Tuesday, February 19, 2013

When Writers Write About Themselves

My recent nonfiction reading has included several memoirs by writers. Not authors whose entire oeuvre consists of autobiographical “sharing” of their abused childhoods, or their victories over addiction, or their struggles to meet year-long challenges pitched to their publishers as worth a book. There are way too many of these and, as Neil Genzlinger said in his trenchant New York Times piece, “The Problem With Memoirs,” “we don’t have that many trees left.” These were memoirs by writers who are known for their fiction or journalism or criticism, who had something to say about subjects other than themselves, and who said it well, before they turned to memoir.

Elsewhere, by Richard Russo

I have read and loved every one of Richard Russo’s eight novels, from The Risk Pool through That Old Cape Magic. All but the last take place in New England towns whose industrial heydays have long passed. All of them feature characters striving to escape those towns in a restless quest for happiness. In Russo’s spare and affecting memoir, Elsewhere, those towns are revealed to be his hometown of Gloversville, N.Y., and those restless seekers to be, perhaps, inspired by his mother, Jean. Russo’s unusually close relationship with his rebellious and often unstable mother, and his gradual understanding of her peculiar devils are the heart and soul of this book. The milestones of his literary career are barely mentioned, his marriage only enough to establish the forbearance of his wife, Barbara. Russo explained these absences in an interview with John Williams of the New York TImes: the writer must decide what fits the narrative arc and what doesn’t. The fact that something actually happened doesn’t mean it should be included. A memoirist isn’t free to invent, but the shape of the story is up to him.” If you are a Russo fan, you will enjoy Elsewhere even as you wish he had included more of himself in the story.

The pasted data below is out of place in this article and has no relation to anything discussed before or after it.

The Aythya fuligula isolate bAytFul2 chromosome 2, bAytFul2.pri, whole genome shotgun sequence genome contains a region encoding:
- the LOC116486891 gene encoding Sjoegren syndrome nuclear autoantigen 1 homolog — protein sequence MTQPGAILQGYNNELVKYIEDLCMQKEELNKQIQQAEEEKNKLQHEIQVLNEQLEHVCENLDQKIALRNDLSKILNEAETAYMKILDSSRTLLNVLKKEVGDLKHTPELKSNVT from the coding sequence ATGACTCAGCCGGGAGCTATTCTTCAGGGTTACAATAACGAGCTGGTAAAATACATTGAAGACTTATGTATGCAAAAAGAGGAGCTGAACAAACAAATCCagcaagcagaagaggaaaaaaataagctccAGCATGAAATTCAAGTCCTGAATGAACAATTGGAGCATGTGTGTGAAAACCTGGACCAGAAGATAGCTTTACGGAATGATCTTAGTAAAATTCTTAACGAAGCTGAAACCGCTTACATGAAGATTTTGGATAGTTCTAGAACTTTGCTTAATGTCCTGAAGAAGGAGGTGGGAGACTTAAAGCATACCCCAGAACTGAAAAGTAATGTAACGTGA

One for the Books, by Joe Queenan

It was through his memoir Closing TIme (2009) that I first met Joe Queenan, a columnist and humorist who writes mostly about sports and American pop culture, currently for the Wall Street Journal. His funny, angry and moving account of growing up in a working class Irish neighborhood in Philadelphia is Angela’s Ashes without the forgiveness. It was as a youth trying to escape the wrath of his abusive and alcoholic father that Queenan discovered reading and what has become his lifelong love of books. It is that love that his new collection of essays, One for the Books, celebrates. In it, he describes his eccentric reading habits (dozens of books at a time), his prejudices (nothing written by a Yankees fan or set in a boarding school), and his reverence for the physical fact of a “book” itself (he owns 1,374). Queenan has strong opinions. He skewers many of my own bêtes-noires (book club discussion questions, Middlemarch), but I am also one of “those people . . . who read Jonathan Franzen and Jonathan Safran Foer and Jonathan Lethem and assorted writers named Cölm.” If you love to read and don’t take yourself too seriously, read this book. Be considerate of those in the room with you: your frequent laughter may annoy.

Winter Journal, by Paul Auster

Alas, not all writers make good memoirists. If it hadn’t been the only book I’d taken with me on a weekend trip, I wouldn’t have read past page ten of Paul Auster’s Winter Journal. Written in the annoying second person, it is a self-indulgent slog through an assortment of stream-of-consciousness memories, ranging from the quotidian (every room, apartment or house he has ever lived in) to the sentimental (grade-school crushes) to the existential (the death of his mother and his own aging). The critic James Wood wrote a scathing essay about Auster for the New Yorker, entitled “Paul Auster’s Shallowness” (included in his new collection, The Fun Stuff). In it he says,“There are things to admire in Auster’s fiction, but the prose is never one of them.” There may also be things to admire in Auster’s nonfiction, but I couldn’t get past the prose to find them.

Mortality, by Christopher Hitchens

Auster’s whining about his various physical ailments contrasts sharply with Christopher Hitchens’s unflinching observations about his experiences in “Tumortown.” The incisive and insightful Mortality, written during the year and a half he was “living dyingly” with esophageal cancer, is hard to read, and harder to put down. Whether you agree with his contrarian views or not, you will be dazzled by the clarity of his intellect and moved by the bravery with which he faced his impending death. “Whatever view one takes of the outcome being affected by morale, it seems certain that the realm of illusion must be escaped before anything else.”

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